你在想什麼？ (Nǐ zài xǐang shénme?) What are you thinking about?（我在想）今天晚上要不要去餐廳。 ((Wǒ zài xiǎng) Jīntiān wǎnshang yào bú yào qù cāntīng.) (Right now I’m thinking about) Whether I want to go out to eat tonight. Again, the subject and the verb phrase might be optional.
Question (3) can also be answered, 我還在想，如果（我）這樣處理（這個問題），後果會怎麼樣？(Wǒ hái zài xiǎng, rúguǒ (wǒ) zhèyàng chǔlǐ (zhèige wèntí), hòuguǒ huì zěnmeyàng?)
The character 想 is used to form many two-character words involving not pondering some deep matter but nonetheless involving the mind:
想要 (xiǎngyào), “would like to, want to”
想念 (xiǎngniàn), “to miss” (as in a person, place or time)
想到 (xiǎngdào), “to think of” — usually something you already know about, just not on your mind until just this moment, e.g. (我)每(一)次想起我母親，就想到她的手工蛋糕((Wǒ) Měi (yí) cì xiǎngqǐ wǒ mǔqīn, jìu xiǎngdào tā de shǒugōng dàngāo), “Every time I think of my mother, I think of her homemade cake.”
想起(來)(xiǎngqǐ(lái)) also means “to think of,” but with an emphasis on the suddenness of it — a solution to a problem, a new idea, or suddenly recalling something. I have searched online, and the romantic line “Every time I think of you” is translated both as 我每一次想到你 and 我每一次想起你, although the latter feels more appropriate to me.
Note that Chinese isn’t partial to using the verb for remember, 記得 (jìde), if the context has that suddenness to it. 我記得，我小時候 …… (Wǒ jìde, wǒ xiǎoshíhòu ……) means “I remember when I was a child…” and is fine, as is 我記得，他沒有回答” (Wǒ jìde tā méiyǒu huídá), “I remember, he didn’t answer.” But if the meaning is “l remembered I have to stop by the supermarket after work,” don’t use 記得, and instead say 我想起來，下班以後得去超級市場 (Wǒ xiǎngqǐlái, xiàbān yǐhòu děi qù chāojíshìchǎng).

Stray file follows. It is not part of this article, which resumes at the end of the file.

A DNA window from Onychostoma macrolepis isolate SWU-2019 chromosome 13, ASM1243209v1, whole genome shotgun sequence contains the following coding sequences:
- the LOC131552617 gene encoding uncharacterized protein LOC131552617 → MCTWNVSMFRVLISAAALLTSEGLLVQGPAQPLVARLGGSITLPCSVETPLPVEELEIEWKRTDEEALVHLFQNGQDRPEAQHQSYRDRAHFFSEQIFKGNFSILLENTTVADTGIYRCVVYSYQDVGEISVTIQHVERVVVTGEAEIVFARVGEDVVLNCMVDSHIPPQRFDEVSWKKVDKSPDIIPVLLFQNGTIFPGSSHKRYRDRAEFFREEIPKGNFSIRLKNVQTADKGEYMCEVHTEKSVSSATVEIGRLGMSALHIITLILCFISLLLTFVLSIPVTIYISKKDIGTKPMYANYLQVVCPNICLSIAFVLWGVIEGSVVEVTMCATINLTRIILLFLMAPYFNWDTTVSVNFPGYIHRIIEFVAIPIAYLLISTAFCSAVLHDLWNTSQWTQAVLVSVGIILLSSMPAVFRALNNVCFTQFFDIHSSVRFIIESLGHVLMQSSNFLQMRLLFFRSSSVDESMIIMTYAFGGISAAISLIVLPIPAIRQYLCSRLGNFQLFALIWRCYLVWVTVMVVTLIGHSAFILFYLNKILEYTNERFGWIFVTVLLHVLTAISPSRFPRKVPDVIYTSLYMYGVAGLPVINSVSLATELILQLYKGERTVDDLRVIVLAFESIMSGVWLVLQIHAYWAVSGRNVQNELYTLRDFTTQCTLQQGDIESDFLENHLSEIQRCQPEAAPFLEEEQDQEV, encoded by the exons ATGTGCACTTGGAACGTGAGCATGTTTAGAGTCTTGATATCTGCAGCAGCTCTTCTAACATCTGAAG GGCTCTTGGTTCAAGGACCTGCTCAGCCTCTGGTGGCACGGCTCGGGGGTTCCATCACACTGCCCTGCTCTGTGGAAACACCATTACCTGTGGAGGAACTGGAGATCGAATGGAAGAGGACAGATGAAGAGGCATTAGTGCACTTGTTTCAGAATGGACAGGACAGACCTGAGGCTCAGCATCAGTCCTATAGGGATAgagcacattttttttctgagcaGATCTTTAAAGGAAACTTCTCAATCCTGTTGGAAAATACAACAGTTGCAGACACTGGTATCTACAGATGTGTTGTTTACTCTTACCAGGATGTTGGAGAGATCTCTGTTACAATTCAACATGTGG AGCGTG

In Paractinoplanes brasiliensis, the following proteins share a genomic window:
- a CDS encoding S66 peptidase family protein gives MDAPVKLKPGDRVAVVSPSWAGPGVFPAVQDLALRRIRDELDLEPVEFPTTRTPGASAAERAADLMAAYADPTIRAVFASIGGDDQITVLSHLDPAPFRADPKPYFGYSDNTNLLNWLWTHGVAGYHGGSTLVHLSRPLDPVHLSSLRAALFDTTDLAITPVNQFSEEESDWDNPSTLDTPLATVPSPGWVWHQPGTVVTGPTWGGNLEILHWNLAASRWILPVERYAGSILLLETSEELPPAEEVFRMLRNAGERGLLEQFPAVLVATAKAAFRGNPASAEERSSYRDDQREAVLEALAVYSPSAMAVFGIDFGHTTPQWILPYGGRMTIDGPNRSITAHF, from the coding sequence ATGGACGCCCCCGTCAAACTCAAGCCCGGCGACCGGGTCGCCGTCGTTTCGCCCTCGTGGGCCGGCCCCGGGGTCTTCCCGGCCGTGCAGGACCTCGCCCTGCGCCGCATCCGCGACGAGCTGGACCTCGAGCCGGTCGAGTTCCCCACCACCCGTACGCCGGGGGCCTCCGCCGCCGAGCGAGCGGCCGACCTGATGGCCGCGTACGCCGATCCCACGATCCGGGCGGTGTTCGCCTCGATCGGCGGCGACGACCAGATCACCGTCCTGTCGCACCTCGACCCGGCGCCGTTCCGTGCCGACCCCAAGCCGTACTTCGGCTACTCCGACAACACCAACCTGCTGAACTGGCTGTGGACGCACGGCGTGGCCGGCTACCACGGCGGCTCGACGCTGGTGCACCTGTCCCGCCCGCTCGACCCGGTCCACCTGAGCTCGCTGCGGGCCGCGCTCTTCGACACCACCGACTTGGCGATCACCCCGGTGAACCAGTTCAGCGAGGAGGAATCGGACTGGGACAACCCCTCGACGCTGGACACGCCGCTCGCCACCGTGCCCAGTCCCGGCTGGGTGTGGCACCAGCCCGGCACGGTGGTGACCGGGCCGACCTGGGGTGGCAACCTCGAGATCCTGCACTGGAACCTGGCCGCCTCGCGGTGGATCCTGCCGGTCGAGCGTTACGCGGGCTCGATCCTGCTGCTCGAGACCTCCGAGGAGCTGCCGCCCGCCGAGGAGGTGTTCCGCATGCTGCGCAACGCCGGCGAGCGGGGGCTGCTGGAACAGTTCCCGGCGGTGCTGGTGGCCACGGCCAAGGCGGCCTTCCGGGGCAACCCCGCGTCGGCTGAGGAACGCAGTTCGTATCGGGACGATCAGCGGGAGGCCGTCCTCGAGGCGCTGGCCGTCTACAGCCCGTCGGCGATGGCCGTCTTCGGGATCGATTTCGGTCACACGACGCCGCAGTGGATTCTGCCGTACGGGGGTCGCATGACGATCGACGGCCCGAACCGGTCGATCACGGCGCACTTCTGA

Finally, there are three words I am aware of that both have the deeper meaning of “think about” as “ponder” or “reflect on.”
While English speakers can ironically use these latter two terms even if they are thinking about something trivial (“I pondered long and hard about what to order”), in general these words are used when you were thinking about some deeper matter. The ones I have encountered most frequently are 思考 (sīkǎo), 深思 (shēnsī), and 考慮 (kǎolǜ).
Since 深 (shēn) means “deep,” 深思 is pretty easy — it means “to think deeply about,” more like “ponder” or “reflect on.” (思, sī, also means “to think,” but at a deeper level than 想.) A native-speaker friend of mine gave me this distinction (her words):
“深思: think in depth
思考: think about in general
考慮: consider a proposal”
So whereas the first two don’t need to end in a decision — you can “think about his view of the world” (思考他的世界觀, sīkǎo tā de shìjièguān), 考慮 requires that you be thinking about whether to do something — “I’m thinking about whether I want to go to college” (我在考慮要不要念大學, Wǒ zài kǎolǜ yào bú yào niàn dàxué). Or, statement (4) above can be translated as, 這個論點很複雜，我還在思考同不同意 (Zhèige lùndiǎn hěn fùzá, wǒ hái zài sīkǎo tóng bù tóngyì.)
It’s a bit more advanced grammatically, but note that 在 (zài) here means to be in the process of doing something. The way this word is used is interesting in its own right, and might be the subject of a future article.
Finally, “opinion” is commonly translated as 意見 (yìjiàn) or 看法 (kànfǎ). The second translates as ”method of seeing,” and English has pretty much the same wording – “way of looking at it,” “way of seeing it.” These are nouns, just like “opinion.” The character 法 (fǎ) means among other things “method,” and it is pretty widely used. Indeed, 想法 is used somewhat similarly to the English phrase “way of thinking —“The way I thought about it, he was a man, so…” (我的想法是，他是男人，因此……, Wǒ de xiǎngfǎ shì, tā shì nánrén, yīncǐ ……). (You will have to complete that sentence yourself.) The many ways 法 can be used is also a topic for another time.